Results: Scenario 1 is significantly a better set for developing strength, doubling the strength volume of Scenario 2. Scenario 2 is somewhat better for improving endurance.


MORE VOLUME MORE EPOC


EPOC (Wiki, n.d.) stands for Excess Post-Exercise Oxygen Consumption. A more simplified definition: The amount of extra oxygen produced induced after exercise within the next 96 hours. This afterburn is very difficult to measure without specialized equipment and without a supervised secluded environment. To measure EPOC accurately, a subject would need to have every type of physical behavior monitored and measured accompanied with detailed assessments. Because there are many requirements and substantial variables, only a handful of universities have performed worthy case studies.

What we know?

  • EPOC is a lot less present when cardio or rhythmic activity is performed.
  • Most of the current case study participants were mostly seasoned athletes. This means athletes have adapted to most of the movement of selected exercises, therefore less EPOC will be present. Novice white collar workers may have significant results.
  • Due to the test subjects, the amount of resistance load and volume had to be a dramatic amount to produce a worthy measurable amount of EPOC. Those amounts were 10,000 to 20,000 kilos of volume within a 60 minute workout.
There has not been enough studies and many other important variables have not been considered. EPOC has yet been determined by the perceived amount of DOMS ( Delayed off-set muscular soreness). When a person is extremely sore from a workout, EPOC is said to be greater. Another considerable factor is when perceived soreness is present, typical daily routines are more difficult to perform. We all know this one or two days after that ‘killer’ leg day. On a regular day the walk from the parking lot to your office is relatively easy but after a good leg day it becomes a journey. The more soreness you need to deal with, regular daily tasks are more challenging thus more calories are expended.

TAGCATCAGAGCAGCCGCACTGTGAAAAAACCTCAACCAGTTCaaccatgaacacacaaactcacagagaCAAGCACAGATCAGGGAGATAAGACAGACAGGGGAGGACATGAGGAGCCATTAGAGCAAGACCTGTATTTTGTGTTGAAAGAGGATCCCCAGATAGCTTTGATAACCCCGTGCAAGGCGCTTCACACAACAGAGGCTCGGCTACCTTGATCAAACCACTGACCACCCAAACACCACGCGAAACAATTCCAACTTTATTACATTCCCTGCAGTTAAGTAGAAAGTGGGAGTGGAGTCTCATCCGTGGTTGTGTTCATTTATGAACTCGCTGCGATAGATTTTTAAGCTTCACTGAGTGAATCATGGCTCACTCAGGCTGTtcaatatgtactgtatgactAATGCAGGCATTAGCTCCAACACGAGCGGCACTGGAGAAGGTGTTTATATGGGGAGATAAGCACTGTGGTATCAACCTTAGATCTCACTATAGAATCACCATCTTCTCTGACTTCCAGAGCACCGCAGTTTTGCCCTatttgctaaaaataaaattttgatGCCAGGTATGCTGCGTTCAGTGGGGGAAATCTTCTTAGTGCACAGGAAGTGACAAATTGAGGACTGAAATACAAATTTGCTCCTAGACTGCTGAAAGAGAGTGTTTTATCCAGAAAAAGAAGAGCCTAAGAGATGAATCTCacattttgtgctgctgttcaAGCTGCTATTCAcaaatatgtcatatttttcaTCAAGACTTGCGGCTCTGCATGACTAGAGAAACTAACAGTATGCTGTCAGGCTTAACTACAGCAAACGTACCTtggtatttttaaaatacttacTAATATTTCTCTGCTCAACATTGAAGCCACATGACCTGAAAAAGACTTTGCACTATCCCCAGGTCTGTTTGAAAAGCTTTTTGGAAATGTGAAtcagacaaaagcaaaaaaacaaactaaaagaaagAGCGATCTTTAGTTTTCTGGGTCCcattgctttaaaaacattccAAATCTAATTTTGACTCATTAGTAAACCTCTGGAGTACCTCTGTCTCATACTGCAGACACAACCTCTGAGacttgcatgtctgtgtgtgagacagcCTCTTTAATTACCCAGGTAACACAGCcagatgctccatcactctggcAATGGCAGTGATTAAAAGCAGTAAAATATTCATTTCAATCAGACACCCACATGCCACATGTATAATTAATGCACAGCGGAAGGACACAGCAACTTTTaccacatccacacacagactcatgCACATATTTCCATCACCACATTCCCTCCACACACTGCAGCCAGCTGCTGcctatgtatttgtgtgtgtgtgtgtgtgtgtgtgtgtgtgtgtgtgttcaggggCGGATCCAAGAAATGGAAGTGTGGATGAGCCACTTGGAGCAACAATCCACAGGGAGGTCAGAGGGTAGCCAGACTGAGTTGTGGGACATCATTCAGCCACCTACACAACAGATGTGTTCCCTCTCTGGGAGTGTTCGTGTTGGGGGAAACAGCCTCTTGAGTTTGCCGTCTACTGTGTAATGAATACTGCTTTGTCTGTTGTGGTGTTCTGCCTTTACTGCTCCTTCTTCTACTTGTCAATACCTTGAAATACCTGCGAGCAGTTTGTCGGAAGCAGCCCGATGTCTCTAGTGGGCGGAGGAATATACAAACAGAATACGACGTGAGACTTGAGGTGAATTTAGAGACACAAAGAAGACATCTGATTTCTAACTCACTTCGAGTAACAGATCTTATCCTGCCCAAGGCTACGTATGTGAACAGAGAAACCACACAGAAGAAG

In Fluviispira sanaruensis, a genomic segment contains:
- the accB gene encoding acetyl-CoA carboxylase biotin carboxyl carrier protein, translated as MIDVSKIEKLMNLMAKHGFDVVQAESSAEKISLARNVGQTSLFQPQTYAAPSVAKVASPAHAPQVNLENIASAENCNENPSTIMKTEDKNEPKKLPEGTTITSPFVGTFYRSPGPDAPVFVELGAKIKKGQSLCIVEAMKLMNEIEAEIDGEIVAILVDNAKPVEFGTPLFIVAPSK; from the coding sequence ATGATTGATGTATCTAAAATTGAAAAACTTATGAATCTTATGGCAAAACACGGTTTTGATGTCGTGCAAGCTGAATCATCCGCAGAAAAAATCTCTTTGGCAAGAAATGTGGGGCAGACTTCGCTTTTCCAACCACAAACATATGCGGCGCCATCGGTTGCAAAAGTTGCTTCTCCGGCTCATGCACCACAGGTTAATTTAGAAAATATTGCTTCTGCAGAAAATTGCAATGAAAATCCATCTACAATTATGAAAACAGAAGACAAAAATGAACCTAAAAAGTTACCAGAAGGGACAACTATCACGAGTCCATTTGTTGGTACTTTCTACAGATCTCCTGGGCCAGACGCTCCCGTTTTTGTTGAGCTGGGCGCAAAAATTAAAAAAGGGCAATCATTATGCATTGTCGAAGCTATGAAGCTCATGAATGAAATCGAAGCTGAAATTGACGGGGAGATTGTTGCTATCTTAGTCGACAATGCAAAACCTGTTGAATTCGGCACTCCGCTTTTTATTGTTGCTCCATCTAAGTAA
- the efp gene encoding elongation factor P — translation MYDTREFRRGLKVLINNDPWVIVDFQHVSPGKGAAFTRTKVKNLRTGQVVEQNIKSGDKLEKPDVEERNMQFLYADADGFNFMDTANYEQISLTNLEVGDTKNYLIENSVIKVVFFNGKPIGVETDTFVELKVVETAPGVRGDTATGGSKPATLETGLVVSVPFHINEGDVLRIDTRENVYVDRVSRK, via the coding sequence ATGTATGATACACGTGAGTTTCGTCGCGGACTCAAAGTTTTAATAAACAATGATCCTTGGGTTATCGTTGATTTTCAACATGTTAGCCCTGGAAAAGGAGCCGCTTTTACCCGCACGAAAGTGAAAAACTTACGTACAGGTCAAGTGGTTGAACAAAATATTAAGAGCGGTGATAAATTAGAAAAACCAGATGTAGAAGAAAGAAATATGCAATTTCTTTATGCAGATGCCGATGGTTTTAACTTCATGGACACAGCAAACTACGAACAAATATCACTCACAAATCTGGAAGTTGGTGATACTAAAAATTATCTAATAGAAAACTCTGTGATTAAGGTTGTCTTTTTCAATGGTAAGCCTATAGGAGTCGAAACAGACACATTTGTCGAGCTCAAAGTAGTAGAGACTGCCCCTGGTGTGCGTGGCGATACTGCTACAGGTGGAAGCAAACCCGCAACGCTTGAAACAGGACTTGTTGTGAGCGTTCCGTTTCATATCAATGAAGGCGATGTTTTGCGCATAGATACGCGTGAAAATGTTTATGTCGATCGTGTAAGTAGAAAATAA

CONCLUSION


As online fitness coaching continues with growth. Fitness professionals need creative ways to build value to their programs. Personal Training Apps assist with measuring important client statistics. Monitoring Strength Symmetry and the amount of volume produced may bring significant benefits to both client and the coach. Measuring these statistics is only the precursor on reaching the higher level of fitness machine learning and development of fitness A.I. If you are a coach or fitness enthusiast that would like to integrate these measurement tools and analytics to your program, please read more on EfitX Fitness Solutions.
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References

Worthington, M, What the WOD? Decoding the Language of CrossFit., Men's Health,
https://www.mensjournal.com/health-fitness/what-wod-decoding-language-crossfit/

Frothingham, 2020, What Causes Muscle Imbalances and How to Fix Them, Healthline
https://www.healthline.com/health/muscle-imbalance

Peter Rader, David Twohy, 1995, Water World, IMDB
https://www.imdb.com/title/tt0114898/

Destacamento, J, 2019, How to measure volume in weight training, Medium,
https://medium.com/@johndestacamento/how-to-measure-volume-in-weight-training-43a0c5964254

Cronkleton E, 2020, Time Under Tension Workouts: Are They More Effective? Medically reviewed by Gregory Minnis, DPT 
https://www.healthline.com/health/exercise-fitness/time-under-tension

Waehner , P, 2019, How Motor Units Work With Your Muscles, VeryWellFit
https://www.verywellfit.com/motor-unit-part-of-muscles-1231223

Wikipedia, the free encyclopedia, Excess Post-Exercise Oxygen Consumption
https://en.wikipedia.org/wiki/Excess_post-exercise_oxygen_consumption